I have several double issues of uncanny xmen, one has a barcode one has the spiderman face. The ha4code is not crossed out. Both are in VF condition, would one be worth any more than the other?

  3. Thanks for stopping by, Jay.

    Ideally, the barcode which is NOT crossed out is considered a more valuable than the one with the Spider-Man head.

    The comic with the barcode would have been sold in newsstands in grocery stores or corner stores, while the Spider-Man head would have been sold in a comic shop – called a direct edition.

    Given that the newsstand edition would have been treated rougher than one at a comic shop, it is harder to find a newsstand edition in a good quality.

    While yes, a newsstand comic would be considered more valuable, the market would be the one to dictate the price and value of the book compared to its Spider-Man’ed double.

  4. Bee

    I was just going through some boxes and came across these comics . Any help would be greatly appreciated.
    I have Legends of The Dark Claw April 96 #1. There is just a barcode . Is it worth anything. It’s in new new condition. I also have Doctor Strange Fate, with just a barcode.

    1. Hey, Bee! Thanks for stopping in!

      Unfortunately, I don’t believe there is much – if any – pricing difference with those particular Amalgam issues. Guide suggests that in NM, they go for around $3 each. I can’t imagine that barcode pricing would make them jump much higher. And the kicker of course, is that you need to find a buyer for them.

      The “catch” regarding the Amazing Spider-Man #36 issue mentioned above is that it was a special issue (for unfortunate circumstances, that is), and therefore is considered more valuable. It was technically marketed as a collector’s item before it even hit shelves – hence why the value is so high for it.

      In a nutshell: comic book pricing is a strange game.

  5. jared

    I have batman a death in the family 3 and 4 both have barcode and in great condition does that mean they are more rare and more valuable. And both are 1st prints in 1988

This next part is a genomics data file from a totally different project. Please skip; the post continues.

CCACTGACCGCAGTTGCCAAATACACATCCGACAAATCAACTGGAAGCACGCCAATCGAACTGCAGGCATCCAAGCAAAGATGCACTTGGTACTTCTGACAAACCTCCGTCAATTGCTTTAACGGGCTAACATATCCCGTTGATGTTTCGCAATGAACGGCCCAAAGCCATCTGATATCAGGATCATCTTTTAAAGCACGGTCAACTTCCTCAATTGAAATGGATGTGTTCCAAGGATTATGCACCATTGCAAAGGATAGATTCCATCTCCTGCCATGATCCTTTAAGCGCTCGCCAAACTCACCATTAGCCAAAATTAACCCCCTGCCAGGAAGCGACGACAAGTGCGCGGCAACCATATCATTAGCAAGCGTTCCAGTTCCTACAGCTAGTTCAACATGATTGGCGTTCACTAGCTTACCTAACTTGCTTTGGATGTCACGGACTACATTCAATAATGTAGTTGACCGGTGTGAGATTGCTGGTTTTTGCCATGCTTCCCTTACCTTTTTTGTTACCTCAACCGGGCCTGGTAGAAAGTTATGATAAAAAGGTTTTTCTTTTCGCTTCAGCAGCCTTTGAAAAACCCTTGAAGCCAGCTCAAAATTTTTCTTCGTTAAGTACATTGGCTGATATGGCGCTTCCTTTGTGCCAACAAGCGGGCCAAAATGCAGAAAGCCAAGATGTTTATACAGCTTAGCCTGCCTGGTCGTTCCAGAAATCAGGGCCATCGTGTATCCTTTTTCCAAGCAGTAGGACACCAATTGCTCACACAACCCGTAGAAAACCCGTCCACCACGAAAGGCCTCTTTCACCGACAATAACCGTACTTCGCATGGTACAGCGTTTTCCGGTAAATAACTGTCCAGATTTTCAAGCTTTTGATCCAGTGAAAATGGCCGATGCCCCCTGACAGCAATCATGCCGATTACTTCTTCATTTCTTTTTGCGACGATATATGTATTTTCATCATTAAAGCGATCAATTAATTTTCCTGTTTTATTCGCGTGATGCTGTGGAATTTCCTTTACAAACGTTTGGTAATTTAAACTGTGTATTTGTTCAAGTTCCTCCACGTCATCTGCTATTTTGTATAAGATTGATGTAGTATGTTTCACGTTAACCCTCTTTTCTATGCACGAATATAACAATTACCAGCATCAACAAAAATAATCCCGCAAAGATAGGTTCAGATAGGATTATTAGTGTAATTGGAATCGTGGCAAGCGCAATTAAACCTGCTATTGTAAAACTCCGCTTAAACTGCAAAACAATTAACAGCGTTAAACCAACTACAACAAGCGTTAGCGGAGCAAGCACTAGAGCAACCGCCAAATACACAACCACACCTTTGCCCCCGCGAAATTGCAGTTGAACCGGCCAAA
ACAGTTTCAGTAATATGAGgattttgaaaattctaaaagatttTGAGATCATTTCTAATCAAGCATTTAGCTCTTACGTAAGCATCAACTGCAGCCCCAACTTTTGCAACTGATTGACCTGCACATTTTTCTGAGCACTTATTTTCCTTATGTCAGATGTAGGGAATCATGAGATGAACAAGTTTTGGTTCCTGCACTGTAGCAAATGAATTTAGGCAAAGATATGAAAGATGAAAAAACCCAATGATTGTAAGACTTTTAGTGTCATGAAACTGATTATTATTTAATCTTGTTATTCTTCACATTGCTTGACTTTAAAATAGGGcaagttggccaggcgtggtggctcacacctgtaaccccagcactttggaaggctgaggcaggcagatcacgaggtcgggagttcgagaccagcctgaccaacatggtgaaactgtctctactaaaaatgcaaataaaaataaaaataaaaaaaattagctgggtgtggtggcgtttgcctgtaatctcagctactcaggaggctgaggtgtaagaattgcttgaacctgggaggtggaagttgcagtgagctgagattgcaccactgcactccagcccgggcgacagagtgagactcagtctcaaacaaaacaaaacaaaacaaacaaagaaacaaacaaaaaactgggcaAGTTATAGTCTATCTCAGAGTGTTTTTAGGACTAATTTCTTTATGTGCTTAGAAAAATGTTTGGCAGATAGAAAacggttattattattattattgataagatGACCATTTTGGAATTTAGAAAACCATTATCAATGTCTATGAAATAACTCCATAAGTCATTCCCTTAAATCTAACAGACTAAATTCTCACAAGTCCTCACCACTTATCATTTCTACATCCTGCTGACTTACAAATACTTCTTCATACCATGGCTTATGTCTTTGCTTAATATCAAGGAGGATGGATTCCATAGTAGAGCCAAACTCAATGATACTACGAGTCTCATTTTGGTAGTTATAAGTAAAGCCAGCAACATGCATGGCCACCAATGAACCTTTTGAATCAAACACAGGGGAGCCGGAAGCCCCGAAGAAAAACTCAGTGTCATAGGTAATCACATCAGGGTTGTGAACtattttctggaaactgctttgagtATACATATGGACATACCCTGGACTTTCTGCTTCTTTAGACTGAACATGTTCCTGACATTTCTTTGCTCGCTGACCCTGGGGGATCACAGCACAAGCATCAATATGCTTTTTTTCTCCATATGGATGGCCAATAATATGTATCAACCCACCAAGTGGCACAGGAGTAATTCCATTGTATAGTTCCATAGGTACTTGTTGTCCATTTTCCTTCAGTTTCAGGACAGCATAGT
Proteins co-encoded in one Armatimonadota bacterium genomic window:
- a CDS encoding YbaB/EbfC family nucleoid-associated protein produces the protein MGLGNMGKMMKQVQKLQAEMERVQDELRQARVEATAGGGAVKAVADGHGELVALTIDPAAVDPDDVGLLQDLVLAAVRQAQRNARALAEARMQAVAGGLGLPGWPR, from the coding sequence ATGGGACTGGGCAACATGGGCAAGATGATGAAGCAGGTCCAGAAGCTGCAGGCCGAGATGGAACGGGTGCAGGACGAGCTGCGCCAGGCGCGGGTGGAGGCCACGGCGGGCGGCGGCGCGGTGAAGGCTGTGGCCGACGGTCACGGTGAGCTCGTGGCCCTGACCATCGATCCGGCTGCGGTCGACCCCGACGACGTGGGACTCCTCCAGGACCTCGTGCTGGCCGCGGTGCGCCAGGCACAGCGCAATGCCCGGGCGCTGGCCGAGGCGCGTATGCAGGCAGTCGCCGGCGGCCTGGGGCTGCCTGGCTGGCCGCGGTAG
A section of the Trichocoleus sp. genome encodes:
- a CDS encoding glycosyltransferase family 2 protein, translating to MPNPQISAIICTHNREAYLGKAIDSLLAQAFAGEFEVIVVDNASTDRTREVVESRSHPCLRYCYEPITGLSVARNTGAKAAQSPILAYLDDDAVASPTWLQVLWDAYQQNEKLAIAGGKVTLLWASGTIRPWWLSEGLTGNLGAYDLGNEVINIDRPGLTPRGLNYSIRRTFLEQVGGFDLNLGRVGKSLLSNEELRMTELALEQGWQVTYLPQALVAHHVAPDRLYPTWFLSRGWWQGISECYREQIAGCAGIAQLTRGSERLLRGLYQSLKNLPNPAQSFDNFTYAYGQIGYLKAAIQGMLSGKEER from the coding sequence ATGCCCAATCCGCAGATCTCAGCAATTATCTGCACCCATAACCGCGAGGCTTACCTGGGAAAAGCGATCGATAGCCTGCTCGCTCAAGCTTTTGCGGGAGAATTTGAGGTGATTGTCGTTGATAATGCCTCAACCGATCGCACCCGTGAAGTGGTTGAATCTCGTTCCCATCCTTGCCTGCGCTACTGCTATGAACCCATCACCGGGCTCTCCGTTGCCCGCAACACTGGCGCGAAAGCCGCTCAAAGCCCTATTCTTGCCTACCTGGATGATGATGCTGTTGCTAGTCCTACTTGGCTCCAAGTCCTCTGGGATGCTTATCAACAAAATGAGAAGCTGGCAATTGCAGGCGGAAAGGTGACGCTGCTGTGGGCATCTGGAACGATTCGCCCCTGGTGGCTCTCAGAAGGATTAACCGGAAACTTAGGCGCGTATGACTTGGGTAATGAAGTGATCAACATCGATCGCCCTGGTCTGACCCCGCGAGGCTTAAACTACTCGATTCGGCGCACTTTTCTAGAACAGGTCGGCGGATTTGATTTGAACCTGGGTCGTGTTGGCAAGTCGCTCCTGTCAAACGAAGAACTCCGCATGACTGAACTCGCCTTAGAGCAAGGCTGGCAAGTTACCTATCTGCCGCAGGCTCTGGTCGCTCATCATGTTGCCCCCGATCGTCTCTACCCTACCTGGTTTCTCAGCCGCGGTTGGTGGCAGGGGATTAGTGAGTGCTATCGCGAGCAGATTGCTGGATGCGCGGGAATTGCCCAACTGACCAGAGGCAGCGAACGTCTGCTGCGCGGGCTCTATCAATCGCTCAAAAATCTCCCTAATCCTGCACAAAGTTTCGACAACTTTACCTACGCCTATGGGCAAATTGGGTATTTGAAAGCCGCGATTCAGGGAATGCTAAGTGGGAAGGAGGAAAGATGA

1. Hi, Jared! Thanks for the inquiry!

      I assume you have Batman #428 and #429.
      Technically, yes, they are more valuable. Guide suggests NM- pricing to be $22 and $12, respectively.

      However, holding Newsstand Editions (the ones with barcodes), means you probably have a bit more wiggle room to increase the value. Fortunately you have those key Batman issues, and therefore you actually have the option to up the asking price.

      But by how much? Well, that’s the tricky part.

  6. luckysmash

    I’m not so great with comics but I’m trying to get the thanos trilogy as a gift for my brother would those be worth more with a barcode or without?
    Thank you

      1. Hi, Luckysmash! Thanks for the query!

        Correct me if I’m wrong, but I assume that the Thanos Trilogy you’re referring to is the Infinity Gauntlet, Infinity War, and Infinity Crusade series.

        These particular books – especially Infinity Gauntlet series – are all over the place regarding pricing at the moment. You can thank the upcoming Marvel films for that. I’ve seen individual Infinity Gauntlet books sell for around $30-$60 each, while packaged as a whole anywhere between $90-$150 (all in Canadian pricing). I know this from the most recent comic convention I attended in September. Many of the vendors there shared similar pricing.

        For the books without a barcode or with a picture instead of a barcode, are considered Direct Market books – so comics sold directly to the comic book shop.

        Comic books with a barcode could be Newsstand Editions – books from corner stores.

        Unfortunately with the current market of those books, it’s difficult to gauge the pricing with barcodes. The Overstreet Guide suggests for Infinity Gauntlet #1, a 9.2 NM should go for $35. But I’ve seen the book commonly priced at $60. Usually books with barcodes are considered more valuable as they would have been harder to find in a good condition.

        However, because of the sudden excitement surrounding those books, I’m sure you’ll find barcoded and non-barcoded books packaged together as most of the vendor’s want to make a quick and easy dollar.